The Breakthrough in Two Acts

The Breakthrough in Two Acts

Breaking the Spells of Painful Emotions and Finding the Calm in the Present Moment

Non-Fiction - Self Help
224 Pages
Reviewed on 04/20/2017
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    Book Review

Reviewed by Melinda Hills for Readers' Favorite

Amidst the countless ‘self-help’ books that can be found on bookstore shelves or E-readers, The Breakthrough in Two Acts by Fredric C. Hartman, Ph.D may well be the most significant. Billed as a way of ‘Breaking the Spells of Painful Emotions and Finding the Calm in the Present Moment,’ Dr. Hartman’s unique work clearly defines the source of humanity’s unhappiness and constant quest for ‘more,’ while also addressing the steps to confront the built up painful emotions that cloud our perceptions of the world as we live and experience it each day.

Dr. Hartman contends that our minds are still holding on to the fight or flight responses our ancient forebears depended on for survival, stemming from the limbic system. It is into this mental repository that every disappointment we may have experienced as a child is stored and added up, and the inability to gain satisfaction for these slights is what leads to emotional pain and problems such as frustration, panic, guilt, humiliation, shame, and impatience later on in life. Without our consciousness being able to stand up to the innate pain, we may spiral deeper into emotional un-wellness, which Dr. Hartman sees as a worldwide crisis.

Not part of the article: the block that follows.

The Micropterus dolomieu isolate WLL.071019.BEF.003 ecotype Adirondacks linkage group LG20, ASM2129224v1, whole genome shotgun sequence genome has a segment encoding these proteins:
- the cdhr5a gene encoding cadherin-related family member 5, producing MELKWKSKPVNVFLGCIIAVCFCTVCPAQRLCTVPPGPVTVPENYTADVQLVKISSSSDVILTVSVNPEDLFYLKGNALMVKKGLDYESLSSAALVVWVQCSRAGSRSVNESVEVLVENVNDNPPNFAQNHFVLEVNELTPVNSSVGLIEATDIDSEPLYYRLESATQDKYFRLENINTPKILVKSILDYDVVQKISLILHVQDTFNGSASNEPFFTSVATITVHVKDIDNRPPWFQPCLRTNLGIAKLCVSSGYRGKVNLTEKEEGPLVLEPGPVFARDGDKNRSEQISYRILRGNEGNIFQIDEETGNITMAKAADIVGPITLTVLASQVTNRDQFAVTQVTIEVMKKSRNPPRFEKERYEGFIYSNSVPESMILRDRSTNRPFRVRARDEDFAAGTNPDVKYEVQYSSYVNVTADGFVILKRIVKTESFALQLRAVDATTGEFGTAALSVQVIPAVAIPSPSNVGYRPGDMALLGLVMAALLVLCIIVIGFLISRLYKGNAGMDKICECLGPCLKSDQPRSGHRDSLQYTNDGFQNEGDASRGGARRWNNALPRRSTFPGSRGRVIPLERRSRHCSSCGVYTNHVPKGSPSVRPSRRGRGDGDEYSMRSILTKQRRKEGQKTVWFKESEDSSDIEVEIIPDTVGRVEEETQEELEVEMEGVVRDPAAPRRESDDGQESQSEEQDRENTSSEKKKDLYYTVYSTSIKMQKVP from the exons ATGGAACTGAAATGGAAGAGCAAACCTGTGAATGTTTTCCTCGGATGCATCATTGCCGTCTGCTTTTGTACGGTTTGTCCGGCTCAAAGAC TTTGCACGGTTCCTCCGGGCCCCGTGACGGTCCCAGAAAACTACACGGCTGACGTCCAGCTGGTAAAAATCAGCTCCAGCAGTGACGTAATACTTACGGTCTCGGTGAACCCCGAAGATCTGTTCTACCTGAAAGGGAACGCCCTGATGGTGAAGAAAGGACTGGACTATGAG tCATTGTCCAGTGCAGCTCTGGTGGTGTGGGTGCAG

Cleverly written as a stage play between himself and a patient, The Consciousness, The Breakthrough in Two Acts: Breaking the Spells of Painful Emotions and Finding the Calm in the Present Moment by Fredric C. Hartman is amazingly smooth to read and full of wonderful scene titles and quotes so that you know exactly what to expect. There are amazing analogies and comparisons that make the processes of the mind easy to understand so that you really develop a sense of hope if you do, in fact, want to overcome the mental blocks that prevent you from creating a better present and future for yourself. As complex as psychology is, the author has made it quite approachable to countless people - I would almost hope that this text becomes required reading for all teaching, nursing, political science, business, (in fact every subject) students, if not all high school students!